56 Pages Posted: 1 May 2017 Last revised: 30 Jun 2017
Date Written: June 29, 2017
Declining penalty fees on financial products are often interpreted as evidence of consumers learning from experience. Using data from a quarter of a million new credit card openings we investigate how consumers respond to penalty fees. Following a late payment fee, more sophisticated consumers switch to automatic repayments, thereby insuring themselves against forgetting to repay again in the future. But less sophisticated consumers continue with manual repayments and incur ongoing fees. In contrast, cash advance and over-limit fees decline due to time-varying liquidity constraints, which are concentrated at the time of account opening.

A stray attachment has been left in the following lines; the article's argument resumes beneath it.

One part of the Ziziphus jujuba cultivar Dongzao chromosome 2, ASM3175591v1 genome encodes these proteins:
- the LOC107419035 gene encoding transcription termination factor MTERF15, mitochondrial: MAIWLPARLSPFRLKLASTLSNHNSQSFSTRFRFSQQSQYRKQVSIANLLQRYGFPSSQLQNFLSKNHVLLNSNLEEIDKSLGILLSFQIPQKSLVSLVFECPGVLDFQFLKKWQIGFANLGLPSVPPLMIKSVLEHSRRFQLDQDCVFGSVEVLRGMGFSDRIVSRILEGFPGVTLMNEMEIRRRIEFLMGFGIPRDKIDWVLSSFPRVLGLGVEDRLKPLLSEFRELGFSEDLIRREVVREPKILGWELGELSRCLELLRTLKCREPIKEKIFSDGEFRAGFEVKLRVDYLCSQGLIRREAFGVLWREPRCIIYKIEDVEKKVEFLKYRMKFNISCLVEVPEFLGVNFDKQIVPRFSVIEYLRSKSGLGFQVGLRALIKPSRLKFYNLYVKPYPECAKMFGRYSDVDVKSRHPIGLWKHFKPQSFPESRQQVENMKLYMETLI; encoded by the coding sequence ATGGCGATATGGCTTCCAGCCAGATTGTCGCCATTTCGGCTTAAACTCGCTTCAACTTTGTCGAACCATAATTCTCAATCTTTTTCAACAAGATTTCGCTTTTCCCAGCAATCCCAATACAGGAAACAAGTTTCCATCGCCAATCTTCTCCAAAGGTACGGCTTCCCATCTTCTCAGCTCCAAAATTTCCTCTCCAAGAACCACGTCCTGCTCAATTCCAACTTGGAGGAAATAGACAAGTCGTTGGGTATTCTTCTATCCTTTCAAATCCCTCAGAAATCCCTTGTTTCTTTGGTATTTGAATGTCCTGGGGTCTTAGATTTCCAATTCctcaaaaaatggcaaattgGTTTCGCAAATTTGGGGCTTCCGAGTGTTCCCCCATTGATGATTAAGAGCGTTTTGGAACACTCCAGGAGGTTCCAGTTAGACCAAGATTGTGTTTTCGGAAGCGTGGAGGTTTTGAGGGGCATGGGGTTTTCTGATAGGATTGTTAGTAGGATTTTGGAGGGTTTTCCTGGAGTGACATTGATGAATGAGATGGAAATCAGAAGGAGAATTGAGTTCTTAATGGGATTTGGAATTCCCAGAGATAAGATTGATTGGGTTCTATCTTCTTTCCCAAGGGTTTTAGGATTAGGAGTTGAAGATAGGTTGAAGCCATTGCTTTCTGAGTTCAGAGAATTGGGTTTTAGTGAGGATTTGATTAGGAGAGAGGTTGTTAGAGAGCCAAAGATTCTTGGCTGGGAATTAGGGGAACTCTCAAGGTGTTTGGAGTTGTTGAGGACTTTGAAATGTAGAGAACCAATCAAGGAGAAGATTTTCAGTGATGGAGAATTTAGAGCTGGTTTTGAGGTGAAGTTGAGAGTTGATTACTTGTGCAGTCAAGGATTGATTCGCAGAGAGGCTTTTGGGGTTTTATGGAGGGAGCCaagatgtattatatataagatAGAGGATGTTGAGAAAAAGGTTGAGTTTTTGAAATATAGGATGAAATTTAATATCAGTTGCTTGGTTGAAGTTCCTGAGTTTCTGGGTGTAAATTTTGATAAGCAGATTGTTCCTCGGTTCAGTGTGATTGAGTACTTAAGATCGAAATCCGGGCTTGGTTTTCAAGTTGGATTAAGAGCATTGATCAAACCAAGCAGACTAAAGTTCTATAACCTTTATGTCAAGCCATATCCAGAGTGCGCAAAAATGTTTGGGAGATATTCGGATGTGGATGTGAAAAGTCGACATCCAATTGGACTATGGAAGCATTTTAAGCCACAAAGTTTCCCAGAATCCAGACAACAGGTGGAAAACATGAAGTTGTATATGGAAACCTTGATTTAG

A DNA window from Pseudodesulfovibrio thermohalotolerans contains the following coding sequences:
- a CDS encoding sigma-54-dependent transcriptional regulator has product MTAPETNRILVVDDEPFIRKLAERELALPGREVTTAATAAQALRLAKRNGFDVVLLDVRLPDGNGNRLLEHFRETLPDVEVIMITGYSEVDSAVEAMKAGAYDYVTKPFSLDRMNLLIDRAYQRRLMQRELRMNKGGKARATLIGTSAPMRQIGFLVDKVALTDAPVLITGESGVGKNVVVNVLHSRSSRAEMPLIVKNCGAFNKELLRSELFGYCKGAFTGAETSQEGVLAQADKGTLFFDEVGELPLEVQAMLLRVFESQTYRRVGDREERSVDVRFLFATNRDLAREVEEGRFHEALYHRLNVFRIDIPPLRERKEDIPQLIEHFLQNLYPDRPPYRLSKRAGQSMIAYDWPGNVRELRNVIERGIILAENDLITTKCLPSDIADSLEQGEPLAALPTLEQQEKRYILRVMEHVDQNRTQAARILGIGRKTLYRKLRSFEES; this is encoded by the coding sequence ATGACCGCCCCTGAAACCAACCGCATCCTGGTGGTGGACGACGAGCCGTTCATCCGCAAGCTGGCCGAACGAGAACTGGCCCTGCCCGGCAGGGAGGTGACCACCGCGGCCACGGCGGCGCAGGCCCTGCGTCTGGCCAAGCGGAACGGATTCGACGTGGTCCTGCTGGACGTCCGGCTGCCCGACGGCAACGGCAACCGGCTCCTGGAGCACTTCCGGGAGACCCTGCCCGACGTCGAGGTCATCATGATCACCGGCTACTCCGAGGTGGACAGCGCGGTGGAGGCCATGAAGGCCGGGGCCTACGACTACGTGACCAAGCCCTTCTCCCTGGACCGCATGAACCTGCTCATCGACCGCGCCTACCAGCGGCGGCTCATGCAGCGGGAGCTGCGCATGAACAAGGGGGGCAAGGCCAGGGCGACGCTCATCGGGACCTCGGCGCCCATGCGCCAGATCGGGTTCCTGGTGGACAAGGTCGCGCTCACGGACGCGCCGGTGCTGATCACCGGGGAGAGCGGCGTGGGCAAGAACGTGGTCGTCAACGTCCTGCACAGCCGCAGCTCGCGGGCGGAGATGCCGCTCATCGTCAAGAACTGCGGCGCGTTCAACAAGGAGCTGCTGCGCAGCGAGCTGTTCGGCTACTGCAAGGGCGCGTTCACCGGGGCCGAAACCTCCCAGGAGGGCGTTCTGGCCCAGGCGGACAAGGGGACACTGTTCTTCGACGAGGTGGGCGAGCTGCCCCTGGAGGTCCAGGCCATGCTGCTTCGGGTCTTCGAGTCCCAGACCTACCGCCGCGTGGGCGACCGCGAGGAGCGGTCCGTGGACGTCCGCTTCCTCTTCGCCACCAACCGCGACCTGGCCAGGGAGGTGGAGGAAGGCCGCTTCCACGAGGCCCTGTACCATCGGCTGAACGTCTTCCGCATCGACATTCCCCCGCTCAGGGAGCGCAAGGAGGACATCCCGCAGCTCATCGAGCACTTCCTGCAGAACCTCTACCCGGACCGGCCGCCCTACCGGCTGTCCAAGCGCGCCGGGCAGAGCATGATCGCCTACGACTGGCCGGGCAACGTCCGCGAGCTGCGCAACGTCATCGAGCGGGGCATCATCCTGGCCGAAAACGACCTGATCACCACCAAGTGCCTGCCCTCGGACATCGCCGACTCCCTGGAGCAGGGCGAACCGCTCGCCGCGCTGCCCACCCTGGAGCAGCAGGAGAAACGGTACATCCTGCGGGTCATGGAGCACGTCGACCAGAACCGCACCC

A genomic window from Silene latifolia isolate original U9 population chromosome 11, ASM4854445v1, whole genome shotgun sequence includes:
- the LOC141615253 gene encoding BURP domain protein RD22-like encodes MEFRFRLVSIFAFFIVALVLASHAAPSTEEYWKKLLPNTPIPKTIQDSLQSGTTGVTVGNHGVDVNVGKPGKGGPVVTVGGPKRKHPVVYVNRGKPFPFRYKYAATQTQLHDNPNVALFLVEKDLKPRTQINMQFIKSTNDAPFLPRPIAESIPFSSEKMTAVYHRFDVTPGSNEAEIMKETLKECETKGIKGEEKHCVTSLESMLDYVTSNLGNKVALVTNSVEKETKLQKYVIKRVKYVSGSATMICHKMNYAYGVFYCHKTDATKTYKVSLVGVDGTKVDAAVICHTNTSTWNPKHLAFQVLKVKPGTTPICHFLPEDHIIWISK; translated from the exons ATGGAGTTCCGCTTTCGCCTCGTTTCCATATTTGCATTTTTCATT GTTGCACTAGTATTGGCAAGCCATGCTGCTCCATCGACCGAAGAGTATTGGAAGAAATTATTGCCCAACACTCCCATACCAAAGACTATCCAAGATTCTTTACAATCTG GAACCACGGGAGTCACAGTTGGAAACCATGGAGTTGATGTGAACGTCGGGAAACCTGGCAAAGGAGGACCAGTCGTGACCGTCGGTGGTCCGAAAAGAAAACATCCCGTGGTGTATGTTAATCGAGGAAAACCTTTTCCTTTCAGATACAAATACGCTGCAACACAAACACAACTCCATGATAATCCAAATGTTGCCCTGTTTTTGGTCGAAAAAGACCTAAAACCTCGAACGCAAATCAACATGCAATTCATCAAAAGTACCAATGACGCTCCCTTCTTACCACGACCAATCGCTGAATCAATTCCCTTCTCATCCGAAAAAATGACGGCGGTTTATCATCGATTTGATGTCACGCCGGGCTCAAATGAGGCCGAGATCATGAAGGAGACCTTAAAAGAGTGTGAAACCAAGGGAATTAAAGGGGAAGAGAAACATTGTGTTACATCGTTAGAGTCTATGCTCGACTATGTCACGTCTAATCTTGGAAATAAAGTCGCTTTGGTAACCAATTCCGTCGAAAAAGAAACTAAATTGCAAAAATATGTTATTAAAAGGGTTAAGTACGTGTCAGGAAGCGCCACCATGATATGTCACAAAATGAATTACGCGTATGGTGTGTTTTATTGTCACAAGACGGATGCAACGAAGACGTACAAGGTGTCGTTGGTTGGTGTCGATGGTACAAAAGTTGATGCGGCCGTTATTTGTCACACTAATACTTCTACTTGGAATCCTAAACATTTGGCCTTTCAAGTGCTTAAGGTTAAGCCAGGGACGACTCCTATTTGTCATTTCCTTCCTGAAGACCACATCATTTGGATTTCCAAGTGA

Keywords: learning, liquidity constraints, credit cards, automatic payments
JEL Classification: D10, D12
Suggested Citation: Suggested Citation
Gathergood, John and Sakaguchi, Hiroaki and Stewart, Neil and Weber, Joerg, Learning, Liquidity and Credit Card Fees (June 29, 2017). Available at SSRN: https://ssrn.com/abstract=2960004